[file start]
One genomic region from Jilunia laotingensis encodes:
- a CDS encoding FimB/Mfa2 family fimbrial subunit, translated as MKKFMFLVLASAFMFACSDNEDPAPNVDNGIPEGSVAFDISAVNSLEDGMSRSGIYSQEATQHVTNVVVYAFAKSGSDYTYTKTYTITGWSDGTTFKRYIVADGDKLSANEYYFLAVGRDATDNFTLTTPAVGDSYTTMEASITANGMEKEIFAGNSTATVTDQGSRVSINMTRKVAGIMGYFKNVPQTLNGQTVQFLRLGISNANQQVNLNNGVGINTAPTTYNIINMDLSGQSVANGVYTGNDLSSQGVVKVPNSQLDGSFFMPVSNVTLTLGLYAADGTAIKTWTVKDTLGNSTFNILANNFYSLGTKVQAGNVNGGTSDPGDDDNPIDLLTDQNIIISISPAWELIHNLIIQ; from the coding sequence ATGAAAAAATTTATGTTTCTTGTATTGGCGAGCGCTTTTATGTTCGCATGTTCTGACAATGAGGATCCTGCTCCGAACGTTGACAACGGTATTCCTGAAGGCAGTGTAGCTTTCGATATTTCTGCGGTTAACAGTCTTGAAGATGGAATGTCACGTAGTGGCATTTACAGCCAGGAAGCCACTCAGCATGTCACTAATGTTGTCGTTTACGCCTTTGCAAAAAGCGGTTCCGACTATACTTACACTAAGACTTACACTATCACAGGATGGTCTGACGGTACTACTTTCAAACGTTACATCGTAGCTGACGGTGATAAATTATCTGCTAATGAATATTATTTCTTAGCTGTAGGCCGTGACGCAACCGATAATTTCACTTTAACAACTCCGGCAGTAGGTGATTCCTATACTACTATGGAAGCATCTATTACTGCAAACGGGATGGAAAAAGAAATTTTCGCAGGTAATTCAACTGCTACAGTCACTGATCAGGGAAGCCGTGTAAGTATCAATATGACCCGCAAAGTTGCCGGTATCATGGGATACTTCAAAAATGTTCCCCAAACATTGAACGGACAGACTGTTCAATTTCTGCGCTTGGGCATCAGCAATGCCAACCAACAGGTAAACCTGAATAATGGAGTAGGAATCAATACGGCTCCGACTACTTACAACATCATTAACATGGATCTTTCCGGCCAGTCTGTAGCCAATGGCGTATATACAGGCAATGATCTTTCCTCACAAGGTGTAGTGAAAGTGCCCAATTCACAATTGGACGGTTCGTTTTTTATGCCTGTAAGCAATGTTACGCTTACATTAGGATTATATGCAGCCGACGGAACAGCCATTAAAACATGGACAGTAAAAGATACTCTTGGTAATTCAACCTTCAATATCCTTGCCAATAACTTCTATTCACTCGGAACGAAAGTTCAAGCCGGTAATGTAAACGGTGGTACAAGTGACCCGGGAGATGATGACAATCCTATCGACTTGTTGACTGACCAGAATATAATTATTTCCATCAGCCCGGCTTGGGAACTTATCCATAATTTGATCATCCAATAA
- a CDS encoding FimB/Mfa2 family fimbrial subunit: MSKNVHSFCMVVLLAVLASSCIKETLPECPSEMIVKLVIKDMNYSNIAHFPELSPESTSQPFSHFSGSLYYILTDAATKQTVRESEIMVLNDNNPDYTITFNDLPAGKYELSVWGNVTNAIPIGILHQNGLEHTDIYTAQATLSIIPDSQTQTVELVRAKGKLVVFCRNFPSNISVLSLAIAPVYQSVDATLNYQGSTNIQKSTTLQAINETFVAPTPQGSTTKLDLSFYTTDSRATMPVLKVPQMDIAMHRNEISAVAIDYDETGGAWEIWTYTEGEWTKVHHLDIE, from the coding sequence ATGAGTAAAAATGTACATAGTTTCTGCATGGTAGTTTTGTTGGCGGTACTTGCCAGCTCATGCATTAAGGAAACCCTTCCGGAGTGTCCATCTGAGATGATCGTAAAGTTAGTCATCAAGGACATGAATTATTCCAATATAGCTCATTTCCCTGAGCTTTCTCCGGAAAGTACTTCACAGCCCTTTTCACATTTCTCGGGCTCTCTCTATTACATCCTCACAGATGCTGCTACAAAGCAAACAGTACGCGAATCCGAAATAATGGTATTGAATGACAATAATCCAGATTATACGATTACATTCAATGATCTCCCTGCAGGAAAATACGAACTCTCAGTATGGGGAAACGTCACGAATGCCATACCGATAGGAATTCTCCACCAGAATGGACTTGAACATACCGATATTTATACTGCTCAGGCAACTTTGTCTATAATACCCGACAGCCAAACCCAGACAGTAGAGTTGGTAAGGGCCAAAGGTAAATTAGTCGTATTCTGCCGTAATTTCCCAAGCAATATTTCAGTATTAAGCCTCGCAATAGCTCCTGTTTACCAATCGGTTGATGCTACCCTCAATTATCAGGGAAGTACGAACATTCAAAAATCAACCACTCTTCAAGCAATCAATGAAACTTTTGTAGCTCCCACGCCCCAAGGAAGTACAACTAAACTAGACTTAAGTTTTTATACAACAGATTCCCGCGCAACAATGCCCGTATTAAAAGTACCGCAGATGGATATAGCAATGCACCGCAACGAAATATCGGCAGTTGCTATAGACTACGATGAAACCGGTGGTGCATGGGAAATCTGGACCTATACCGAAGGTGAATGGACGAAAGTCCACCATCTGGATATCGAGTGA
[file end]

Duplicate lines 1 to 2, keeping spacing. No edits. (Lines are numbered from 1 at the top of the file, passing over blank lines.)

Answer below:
One genomic region from Jilunia laotingensis encodes:
- a CDS encoding FimB/Mfa2 family fimbrial subunit, translated as MKKFMFLVLASAFMFACSDNEDPAPNVDNGIPEGSVAFDISAVNSLEDGMSRSGIYSQEATQHVTNVVVYAFAKSGSDYTYTKTYTITGWSDGTTFKRYIVADGDKLSANEYYFLAVGRDATDNFTLTTPAVGDSYTTMEASITANGMEKEIFAGNSTATVTDQGSRVSINMTRKVAGIMGYFKNVPQTLNGQTVQFLRLGISNANQQVNLNNGVGINTAPTTYNIINMDLSGQSVANGVYTGNDLSSQGVVKVPNSQLDGSFFMPVSNVTLTLGLYAADGTAIKTWTVKDTLGNSTFNILANNFYSLGTKVQAGNVNGGTSDPGDDDNPIDLLTDQNIIISISPAWELIHNLIIQ; from the coding sequence ATGAAAAAATTTATGTTTCTTGTATTGGCGAGCGCTTTTATGTTCGCATGTTCTGACAATGAGGATCCTGCTCCGAACGTTGACAACGGTATTCCTGAAGGCAGTGTAGCTTTCGATATTTCTGCGGTTAACAGTCTTGAAGATGGAATGTCACGTAGTGGCATTTACAGCCAGGAAGCCACTCAGCATGTCACTAATGTTGTCGTTTACGCCTTTGCAAAAAGCGGTTCCGACTATACTTACACTAAGACTTACACTATCACAGGATGGTCTGACGGTACTACTTTCAAACGTTACATCGTAGCTGACGGTGATAAATTATCTGCTAATGAATATTATTTCTTAGCTGTAGGCCGTGACGCAACCGATAATTTCACTTTAACAACTCCGGCAGTAGGTGATTCCTATACTACTATGGAAGCATCTATTACTGCAAACGGGATGGAAAAAGAAATTTTCGCAGGTAATTCAACTGCTACAGTCACTGATCAGGGAAGCCGTGTAAGTATCAATATGACCCGCAAAGTTGCCGGTATCATGGGATACTTCAAAAATGTTCCCCAAACATTGAACGGACAGACTGTTCAATTTCTGCGCTTGGGCATCAGCAATGCCAACCAACAGGTAAACCTGAATAATGGAGTAGGAATCAATACGGCTCCGACTACTTACAACATCATTAACATGGATCTTTCCGGCCAGTCTGTAGCCAATGGCGTATATACAGGCAATGATCTTTCCTCACAAGGTGTAGTGAAAGTGCCCAATTCACAATTGGACGGTTCGTTTTTTATGCCTGTAAGCAATGTTACGCTTACATTAGGATTATATGCAGCCGACGGAACAGCCATTAAAACATGGACAGTAAAAGATACTCTTGGTAATTCAACCTTCAATATCCTTGCCAATAACTTCTATTCACTCGGAACGAAAGTTCAAGCCGGTAATGTAAACGGTGGTACAAGTGACCCGGGAGATGATGACAATCCTATCGACTTGTTGACTGACCAGAATATAATTATTTCCATCAGCCCGGCTTGGGAACTTATCCATAATTTGATCATCCAATAA